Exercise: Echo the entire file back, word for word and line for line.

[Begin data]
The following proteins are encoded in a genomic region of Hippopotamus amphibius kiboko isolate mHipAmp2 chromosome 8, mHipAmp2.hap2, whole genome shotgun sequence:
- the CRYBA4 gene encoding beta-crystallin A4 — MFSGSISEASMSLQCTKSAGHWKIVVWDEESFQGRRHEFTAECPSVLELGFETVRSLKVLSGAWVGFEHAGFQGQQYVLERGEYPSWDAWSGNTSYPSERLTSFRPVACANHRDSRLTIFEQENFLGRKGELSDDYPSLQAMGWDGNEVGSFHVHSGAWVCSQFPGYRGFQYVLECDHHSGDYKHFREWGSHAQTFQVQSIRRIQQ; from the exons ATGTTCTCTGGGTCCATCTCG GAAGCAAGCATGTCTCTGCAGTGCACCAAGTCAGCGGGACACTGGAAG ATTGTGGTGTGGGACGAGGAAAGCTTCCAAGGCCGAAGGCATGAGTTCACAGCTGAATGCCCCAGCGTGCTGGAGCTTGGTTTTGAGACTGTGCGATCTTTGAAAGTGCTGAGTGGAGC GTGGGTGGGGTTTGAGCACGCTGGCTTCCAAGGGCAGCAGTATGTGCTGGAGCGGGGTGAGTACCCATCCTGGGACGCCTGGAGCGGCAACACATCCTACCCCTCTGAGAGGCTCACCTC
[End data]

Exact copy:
The following proteins are encoded in a genomic region of Hippopotamus amphibius kiboko isolate mHipAmp2 chromosome 8, mHipAmp2.hap2, whole genome shotgun sequence:
- the CRYBA4 gene encoding beta-crystallin A4 — MFSGSISEASMSLQCTKSAGHWKIVVWDEESFQGRRHEFTAECPSVLELGFETVRSLKVLSGAWVGFEHAGFQGQQYVLERGEYPSWDAWSGNTSYPSERLTSFRPVACANHRDSRLTIFEQENFLGRKGELSDDYPSLQAMGWDGNEVGSFHVHSGAWVCSQFPGYRGFQYVLECDHHSGDYKHFREWGSHAQTFQVQSIRRIQQ; from the exons ATGTTCTCTGGGTCCATCTCG GAAGCAAGCATGTCTCTGCAGTGCACCAAGTCAGCGGGACACTGGAAG ATTGTGGTGTGGGACGAGGAAAGCTTCCAAGGCCGAAGGCATGAGTTCACAGCTGAATGCCCCAGCGTGCTGGAGCTTGGTTTTGAGACTGTGCGATCTTTGAAAGTGCTGAGTGGAGC GTGGGTGGGGTTTGAGCACGCTGGCTTCCAAGGGCAGCAGTATGTGCTGGAGCGGGGTGAGTACCCATCCTGGGACGCCTGGAGCGGCAACACATCCTACCCCTCTGAGAGGCTCACCTC